High Time to Sea: Whale Watching in the Azores

The water is full of biodiversity.
Turtles, sharks, countless fish and sea mammals call the Azores home.

“The vigia radioed this morning to say he saw some fins. We’ll head there first, make a little tour, and see if we can find ourselves some whales.” I look up from the nautical map and smile at Chris Beer, the red-bearded cheery captain of the Physeter. The vessel is a whale-watching and scientific two-hull catamaran, and for part of the year, Chris and his wife Lisa lead scientific expeditions into the Azorean waters.

The Azores, about 1600 km (992 miles) off Portugal’s coast, are basalt tips rising thousands of meters off the mid-Atlantic ridge. This archipelago includes nine major islands and eight small islets. Smack in the middle of a Northbound Gulf Stream, the waters churn around the islands with incredible biodiversity.

Turtles, sharks, countless fish and sea mammals call the Azores home. Nearly 30 percent of the world’s known whales and dolphins, known as the cetaceans, have been spotted in the Azores, including blue whales, fin whales, false killer whales and a host of dolphins.

Chris and Lisa met nearly 20 years ago while gathering sperm whale data, and with the pace and poise that comes from running a hands-on eco-tourist service to volunteers from around the world, their lives are a hustle to survey the water mammals and provide unforgettable experiences.

Lisa explains that the vigia are the lookouts who scan the waves and help find whales. “They’re amazing,” yells Lisa, as the wind and rumble of the powerful catamaran engines pick up when we leave the harbor, “they can spot whale blows from nearly 25 miles (40 km) away, and they can also tell us what species they are!”

As the Physeter pitches in the waves, Chris yells down from his steering vantage point, “Risso’s!”

All eyes jump to where he’s pointing, 30 meters (99 feet) off the port side of the boat. Although we’re barely out of the harbor, five of the gray-and-white marked dolphins cleave the waves up ahead. Since Risso’s are less extroverted or abundant than the bottlenose or common dolphins, they haven’t quite made it into the dolphin spotlight.

With Chris expertly maneuvering the vessel so we’re never too close or intruding, Lisa and some of the volunteers make photo after photo of the quietly socializing animals. The Risso’s gray to white color also flashes turquoise when it hauntingly streams below the water surface. It’s an incredible sight that can’t easily be mistaken or forgotten.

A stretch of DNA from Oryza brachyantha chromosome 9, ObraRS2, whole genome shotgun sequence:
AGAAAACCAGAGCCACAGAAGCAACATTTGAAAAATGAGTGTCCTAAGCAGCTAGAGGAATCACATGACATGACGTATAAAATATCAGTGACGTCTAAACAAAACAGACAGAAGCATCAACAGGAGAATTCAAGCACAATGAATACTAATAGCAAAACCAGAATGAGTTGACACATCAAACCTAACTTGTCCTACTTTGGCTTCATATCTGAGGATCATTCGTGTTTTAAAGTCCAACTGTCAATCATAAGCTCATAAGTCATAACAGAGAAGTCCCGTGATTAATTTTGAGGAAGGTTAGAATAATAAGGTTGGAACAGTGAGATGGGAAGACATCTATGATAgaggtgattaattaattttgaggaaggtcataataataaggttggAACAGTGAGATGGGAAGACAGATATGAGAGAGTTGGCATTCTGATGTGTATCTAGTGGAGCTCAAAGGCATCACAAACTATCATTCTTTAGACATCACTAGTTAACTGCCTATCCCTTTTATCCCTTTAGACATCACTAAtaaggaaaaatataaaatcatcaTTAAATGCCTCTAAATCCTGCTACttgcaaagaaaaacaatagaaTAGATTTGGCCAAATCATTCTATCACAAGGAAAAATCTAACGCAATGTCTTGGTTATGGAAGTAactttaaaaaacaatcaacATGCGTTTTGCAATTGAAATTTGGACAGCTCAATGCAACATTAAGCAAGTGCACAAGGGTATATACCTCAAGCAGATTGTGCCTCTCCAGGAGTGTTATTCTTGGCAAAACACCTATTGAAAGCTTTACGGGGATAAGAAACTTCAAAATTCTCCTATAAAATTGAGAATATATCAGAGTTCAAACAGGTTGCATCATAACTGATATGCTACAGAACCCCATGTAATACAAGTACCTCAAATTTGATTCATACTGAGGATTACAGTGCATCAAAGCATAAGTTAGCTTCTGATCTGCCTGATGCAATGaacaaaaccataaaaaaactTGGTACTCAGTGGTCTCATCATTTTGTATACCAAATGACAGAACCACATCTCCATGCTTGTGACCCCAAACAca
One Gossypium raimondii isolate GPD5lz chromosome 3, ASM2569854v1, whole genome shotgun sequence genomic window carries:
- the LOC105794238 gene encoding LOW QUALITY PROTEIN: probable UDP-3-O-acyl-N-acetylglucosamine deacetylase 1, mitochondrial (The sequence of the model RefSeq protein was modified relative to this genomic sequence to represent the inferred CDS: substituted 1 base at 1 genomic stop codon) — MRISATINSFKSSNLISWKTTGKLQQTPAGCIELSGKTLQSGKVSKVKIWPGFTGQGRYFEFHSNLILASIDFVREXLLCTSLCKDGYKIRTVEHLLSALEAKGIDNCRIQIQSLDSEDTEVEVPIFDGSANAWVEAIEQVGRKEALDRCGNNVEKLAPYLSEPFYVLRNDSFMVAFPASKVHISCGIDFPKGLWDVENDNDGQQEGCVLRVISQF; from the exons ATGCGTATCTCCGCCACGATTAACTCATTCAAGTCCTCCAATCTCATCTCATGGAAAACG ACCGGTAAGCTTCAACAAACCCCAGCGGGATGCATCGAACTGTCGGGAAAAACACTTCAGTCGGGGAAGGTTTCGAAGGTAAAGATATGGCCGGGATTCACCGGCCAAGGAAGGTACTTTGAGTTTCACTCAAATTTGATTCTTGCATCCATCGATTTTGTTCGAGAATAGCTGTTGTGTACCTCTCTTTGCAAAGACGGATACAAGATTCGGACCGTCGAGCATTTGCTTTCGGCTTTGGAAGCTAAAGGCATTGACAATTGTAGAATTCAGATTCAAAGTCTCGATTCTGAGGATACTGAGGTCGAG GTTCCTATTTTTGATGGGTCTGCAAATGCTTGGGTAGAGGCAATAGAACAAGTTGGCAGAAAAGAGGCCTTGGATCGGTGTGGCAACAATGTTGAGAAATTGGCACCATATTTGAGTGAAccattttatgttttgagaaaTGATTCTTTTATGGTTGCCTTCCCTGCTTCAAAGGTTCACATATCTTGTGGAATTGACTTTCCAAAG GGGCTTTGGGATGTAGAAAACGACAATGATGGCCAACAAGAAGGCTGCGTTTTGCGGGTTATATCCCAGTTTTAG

“Wait ‘til you see a blue whale,” says Lisa, snapping photos all the while. “When they shallow dive, they can skim at 15 knots or more below the surface, and you can see a streaking light blue shadow go by, longer than the boat.”

The blue whale, is said to be the largest animal that has ever lived—surpassing even the dinosaurs in terms of size and appetite—has haunted sailors, whalers, and now eco-tourists like no animal before it.

That this one animal can reach lengths longer than the 30-meter (99 feet) catamaran is hard to imagine. After half an hour, Lisa gives Chris a thumbs-up and he points us back towards where the whales were seen by the vigia.

In addition to Chris and Lisa, thePhyseter can hold up to 12 more guests. With this many people, the pair have maximized the carrying capacity for both quality cetacean spotting and research.

For part of the year, thanks to an organization called Biosphere Expeditions, the pair welcome and employ a near-continuous stream of eco-tourists for hands-on research. Everyone pitches in recording position, sea state, water temperature and other variables, as well as monitor the hydrophone and help with photo-ID.